In addition, a transposable element called an Alu element is located immediately to the right of the bornavirus insert (green text; Figure 4). Both components of the insert lie between the duplications of the target site and must have been spliced into the chromosomal DNA at the same time. One can hypothesise that the Alu element recruited the reverse transcriptase enzyme that generated the composite bornavirus-Alu insertion event. Such is a historical reconstruction of a unique molecular event that occurred at least forty million years ago. But the postulated series of events is plausible because reverse transcriptases produced by genomic parasites are still modifying our DNA and are studied in defined molecular biological systems, as noted above (n. 22).
Molecular biological research has described the function of the EBLN2 protein in human cells. It has acquired the ability to localise to mitochondria, organelles that provide energy to drive cell metabolism. (The BDV N protein of contemporary infectious bornaviruses does not localise to mitochondria.) But mitochondria also control life-and-death decisions in cells, and the EBLN2 protein acts to suppress cell suicide. Like EBLN1, this protein has acquired a pro-life role, but it acts by a different mechanism.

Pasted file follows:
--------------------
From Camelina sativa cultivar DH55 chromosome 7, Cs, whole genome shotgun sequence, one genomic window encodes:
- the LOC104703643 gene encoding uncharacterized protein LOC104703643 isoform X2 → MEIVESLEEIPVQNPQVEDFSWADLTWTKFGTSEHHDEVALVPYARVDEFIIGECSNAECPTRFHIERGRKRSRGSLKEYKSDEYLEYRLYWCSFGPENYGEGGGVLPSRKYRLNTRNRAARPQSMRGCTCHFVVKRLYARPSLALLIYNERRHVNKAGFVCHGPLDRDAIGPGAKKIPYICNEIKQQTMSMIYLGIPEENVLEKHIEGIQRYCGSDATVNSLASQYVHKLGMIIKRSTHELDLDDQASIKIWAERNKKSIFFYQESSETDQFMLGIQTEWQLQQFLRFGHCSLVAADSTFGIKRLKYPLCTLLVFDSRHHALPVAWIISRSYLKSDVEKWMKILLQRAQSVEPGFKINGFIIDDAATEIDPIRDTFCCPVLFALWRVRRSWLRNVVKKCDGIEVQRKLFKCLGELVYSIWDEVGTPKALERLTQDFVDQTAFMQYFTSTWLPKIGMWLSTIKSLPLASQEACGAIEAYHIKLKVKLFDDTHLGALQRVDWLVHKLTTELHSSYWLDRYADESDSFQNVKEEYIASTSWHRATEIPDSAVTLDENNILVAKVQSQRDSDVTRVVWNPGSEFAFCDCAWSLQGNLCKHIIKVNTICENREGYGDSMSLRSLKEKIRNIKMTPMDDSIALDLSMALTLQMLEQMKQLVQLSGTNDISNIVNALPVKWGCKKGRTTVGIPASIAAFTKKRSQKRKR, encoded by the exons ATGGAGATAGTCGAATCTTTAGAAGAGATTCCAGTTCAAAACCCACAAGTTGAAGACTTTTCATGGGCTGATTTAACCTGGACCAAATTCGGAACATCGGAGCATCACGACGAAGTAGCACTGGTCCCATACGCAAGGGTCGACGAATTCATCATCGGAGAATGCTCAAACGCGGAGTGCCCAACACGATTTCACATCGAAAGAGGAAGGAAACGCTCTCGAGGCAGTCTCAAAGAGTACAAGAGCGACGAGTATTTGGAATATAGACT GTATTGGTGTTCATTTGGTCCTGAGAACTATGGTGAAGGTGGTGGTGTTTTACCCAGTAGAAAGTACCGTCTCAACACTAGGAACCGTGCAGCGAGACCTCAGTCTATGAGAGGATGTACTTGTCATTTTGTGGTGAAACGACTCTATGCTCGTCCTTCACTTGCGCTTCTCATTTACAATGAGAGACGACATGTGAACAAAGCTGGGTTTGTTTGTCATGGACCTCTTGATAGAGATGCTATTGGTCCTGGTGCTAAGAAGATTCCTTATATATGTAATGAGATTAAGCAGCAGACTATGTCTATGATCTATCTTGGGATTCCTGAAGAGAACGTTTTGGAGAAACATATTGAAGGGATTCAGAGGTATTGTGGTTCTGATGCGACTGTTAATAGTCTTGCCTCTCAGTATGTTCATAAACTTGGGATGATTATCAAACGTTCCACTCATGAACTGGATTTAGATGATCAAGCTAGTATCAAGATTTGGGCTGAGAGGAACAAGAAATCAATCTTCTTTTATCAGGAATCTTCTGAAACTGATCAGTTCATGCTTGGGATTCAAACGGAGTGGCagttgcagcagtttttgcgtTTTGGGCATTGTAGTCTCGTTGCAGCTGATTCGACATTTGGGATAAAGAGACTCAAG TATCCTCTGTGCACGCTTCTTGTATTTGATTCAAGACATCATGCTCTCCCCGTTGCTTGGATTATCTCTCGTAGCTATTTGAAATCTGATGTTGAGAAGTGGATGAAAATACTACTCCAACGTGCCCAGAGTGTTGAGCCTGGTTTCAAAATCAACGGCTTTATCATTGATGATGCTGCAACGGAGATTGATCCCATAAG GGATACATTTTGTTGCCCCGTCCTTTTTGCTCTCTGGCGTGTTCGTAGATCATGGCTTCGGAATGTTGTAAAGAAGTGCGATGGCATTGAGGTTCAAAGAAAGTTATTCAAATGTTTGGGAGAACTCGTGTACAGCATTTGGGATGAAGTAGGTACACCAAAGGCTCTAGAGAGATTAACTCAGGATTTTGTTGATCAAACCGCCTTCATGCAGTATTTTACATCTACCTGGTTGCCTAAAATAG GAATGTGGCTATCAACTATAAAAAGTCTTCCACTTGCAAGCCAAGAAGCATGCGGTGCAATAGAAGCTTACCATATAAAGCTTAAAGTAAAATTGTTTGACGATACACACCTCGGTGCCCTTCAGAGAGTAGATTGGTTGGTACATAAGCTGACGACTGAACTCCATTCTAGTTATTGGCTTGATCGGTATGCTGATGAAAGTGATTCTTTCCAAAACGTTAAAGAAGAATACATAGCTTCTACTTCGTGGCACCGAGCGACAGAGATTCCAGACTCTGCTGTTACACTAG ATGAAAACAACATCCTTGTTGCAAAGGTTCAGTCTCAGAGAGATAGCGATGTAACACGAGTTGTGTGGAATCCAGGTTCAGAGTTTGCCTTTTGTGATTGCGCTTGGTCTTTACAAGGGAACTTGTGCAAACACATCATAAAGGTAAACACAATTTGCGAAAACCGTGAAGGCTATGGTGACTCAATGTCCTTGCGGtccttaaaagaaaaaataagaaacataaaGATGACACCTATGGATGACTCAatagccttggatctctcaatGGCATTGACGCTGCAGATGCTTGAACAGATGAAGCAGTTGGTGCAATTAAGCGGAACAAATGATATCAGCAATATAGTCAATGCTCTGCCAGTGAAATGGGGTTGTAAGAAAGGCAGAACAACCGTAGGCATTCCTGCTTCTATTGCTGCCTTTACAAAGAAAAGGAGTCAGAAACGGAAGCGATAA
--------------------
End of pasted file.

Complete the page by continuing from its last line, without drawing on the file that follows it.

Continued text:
The possible activity of one other endogenous bornavirus gene has been investigated. EBLN3P was spliced into the primate germline in the same era as were EBLN1 and EBLN2 (Figure 2), and by the same mechanism (Figure 1; target site duplications are well preserved, Figure 5). However, the EBLN3P sequence does not specify production of a protein; it is known as a pseudogene (as indicated by the P in its symbol). The EBLN3P pseudogene is not totally inert. It is copied into RNA which is expressed at relatively high levels in some breast cancers (of the luminal B subtype). The presence of EBLN3P transcripts is associated with improved prognosis and with less invasive behaviour. The reason for this association is not known. Furthermore, it has been proposed that some EBLN3P-derived sequences have been coopted to generate small RNA molecules (called piRNAs) that protect germline cells from invasion by infectious bornaviruses. Perhaps piRNAs derived from the EBLN3P pseudogene act to protect male fertility.